Eco-Friendly Gifts Blog: What Are Microplastics?
Plastic pollution is the result of incorrect disposal methods used to deal with plastic waste.
The obvious signs of plastic pollution are floating pieces of plastic debris in the ocean, such as single use water bottles, coffee cups and single use carrier bags.
A less well known consequence is microplastic pollution.
In this blog, we're going to discuss what microplastics are, how they get into our water systems, and reasons why we should be concerned over microplastic presence in the natural environment.
What Are Microplastics?
Microplastics are pieces of plastic less than 5mm in all dimensions.
Primary microplastics are microplastics produced to be less than 5mm, and include nurdles, clothing fibres and pellets.
Secondary microplastics are pieces of plastic less than 5mm that have formed from larger pieces of plastic breaking down.
They can be formed from any piece of plastic that breaks down, with main examples being the aforementioned carrier bags, water bottles and coffee cups.
Types Of Plastic
Let's go into the detail of exactly what 'plastic' is. Plastic, in the common use of the word, refers to conventional plastic.
Conventional plastics are materials consisting of polymers, which are produced from fossil fuels, and do not have the ability to biodegrade.
A polymer is a chain of repeating monomers bonded together. Monomers are a group of atoms bonded together chemically.
To explain this, let's have a look at a common plastic: polypropylene.
Polypropylene is a plastic composed of polymers, made from the repeating monomer propylene.
When the process of polymerisation is carried out, these propylene monomers form the polymer, polypropylene.
This is what 'plastic' is, with each different type of plastic being built from different monomers to form polymers.
As well as these polymers, different additives are used to give certain characteristics. Plasticizers and antioxidants are common additives used to give flexibility, and prevent the reaction with oxygen respectively.
There are seven different types of plastic today in mass production, with all of them being assigned a number from 1-7. The number is given based on the ease at which each type of plastic is recycled.
PET is number one, meaning it is the easiest plastic to recycle. In number two and three are high density polyethylene and polyvinyl chloride.
In terms of production volumes, the largest volume by resin type was polypropylene, with 19.3% of the 359 million tonnes of plastic produced in 2018.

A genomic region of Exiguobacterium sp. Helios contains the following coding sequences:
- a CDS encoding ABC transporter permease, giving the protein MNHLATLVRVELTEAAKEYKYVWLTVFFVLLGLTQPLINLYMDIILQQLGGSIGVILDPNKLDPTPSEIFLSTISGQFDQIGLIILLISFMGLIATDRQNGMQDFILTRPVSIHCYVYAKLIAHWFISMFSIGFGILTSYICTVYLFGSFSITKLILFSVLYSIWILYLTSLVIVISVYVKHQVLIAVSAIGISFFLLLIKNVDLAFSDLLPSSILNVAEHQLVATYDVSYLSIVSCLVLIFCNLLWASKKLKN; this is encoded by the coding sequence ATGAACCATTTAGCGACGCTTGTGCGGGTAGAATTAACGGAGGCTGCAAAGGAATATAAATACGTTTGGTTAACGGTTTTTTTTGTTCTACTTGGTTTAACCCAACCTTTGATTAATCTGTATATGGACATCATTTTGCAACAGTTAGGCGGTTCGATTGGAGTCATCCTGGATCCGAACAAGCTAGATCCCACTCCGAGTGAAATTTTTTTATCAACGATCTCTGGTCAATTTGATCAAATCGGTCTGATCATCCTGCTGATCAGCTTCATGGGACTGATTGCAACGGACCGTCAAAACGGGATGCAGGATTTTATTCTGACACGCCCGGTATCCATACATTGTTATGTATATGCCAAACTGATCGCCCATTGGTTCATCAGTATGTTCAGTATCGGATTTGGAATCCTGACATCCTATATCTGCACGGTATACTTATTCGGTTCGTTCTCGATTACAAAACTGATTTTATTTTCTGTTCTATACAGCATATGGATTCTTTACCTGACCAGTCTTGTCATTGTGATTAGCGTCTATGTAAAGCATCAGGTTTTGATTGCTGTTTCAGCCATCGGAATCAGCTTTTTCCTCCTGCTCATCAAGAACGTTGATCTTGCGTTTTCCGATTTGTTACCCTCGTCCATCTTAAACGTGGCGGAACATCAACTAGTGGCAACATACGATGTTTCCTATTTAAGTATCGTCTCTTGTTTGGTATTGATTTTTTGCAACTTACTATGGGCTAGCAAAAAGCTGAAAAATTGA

In second was low density polyethylene, making up 17.5% of all plastic produced. In third was high density polyethylene, with 12.2% of all plastic produced in 2018.
Let's now compare these volumes with the volumes of microplastics found in a study based in the mediterranean sea.
The most abundant microplastic by resin type was polyethylene (we assume both high density and low density, but it is not clarified. We have asked for a clarification from the study group).
Polyethylene made up over half of all microplastics found, with 54.4%. In second and third were polypropylene and polyester with 16.5% and 9.7%.
We can see that the two lists are not directly correspondent. The most produced plastic is polypropylene, whilst the most abundant microplastic found in the study is polyethylene.
However, there is a rough correlation, with the two most widely produced plastics coming in the top three most abundant microplastics.
From what we've looked at, we could draw an extremely rough conclusion that the volumes of plastic produced, do correspond to the abundance of each type of microplastic.
From this, we can say that if the volume of plastic being produced each year is reduced, the amount of microplastics formed every year, whether primary or secondary, will also be reduced.
Primary microplastics are formed as such.
Common entry points into freshwater environments for primary microplastics are washing clothing, the abrasion of vehicle tyres when driving and microplastics used in cosmetics.
Primary microplastics make up from 15-31% of all microplastics in the oceans.
Many of the clothes we wear are produced from synthetic materials, such as polyester.
Polyester is estimated to make up 60% of all clothing produced internationally.
Every time a piece of synthetic clothing is washed, microplastics are released into the water system.
An estimated 35% of all primary microplastics produced arise from washing synthetic clothing.
When vehicles are in motion, tyres are abraded on a very slow but steady basis.
As a result, 28% of all microplastics produced come from tyre abrasion. As the road is rained upon, these microplastics are carried with the surface runoff into the drainage system, and from then on into freshwater environments.
The third most prevalent source of primary microplastics is from cosmetic products.
In 2018, the UK put a ban on microbeads, which are primary microplastics no larger than 1mm. Commonly found in shampoos and other cosmetics, they were a large source of primary microplastics.
The UK ban is not yet international, with some countries still producing microbeads, hence why microbeads are still a source of microplastics entering the ocean.
Secondary microplastics are microplastics formed from larger pieces of plastic breaking down.
They are estimated to make up 69-81% of all microplastics in the ocean.
As previously mentioned, secondary microplastics can be formed from essentially any plastic that breaks down over time. Fishing nets, coffee cups and plastic bags are all plastic items that break down.
The Problem With Microplastics
Microplastics have been found to pose a risk to the immune system.
A study carried out found that immune cells attempting to attack microplastics died three times more quickly that immune cells that had no contact with microplastics.
In a twenty-four hour period, 20% of immune cells died in a culture dish with no microplastics present.
In the same time period, 60% of the immune cells in a culture disk including microplastics died.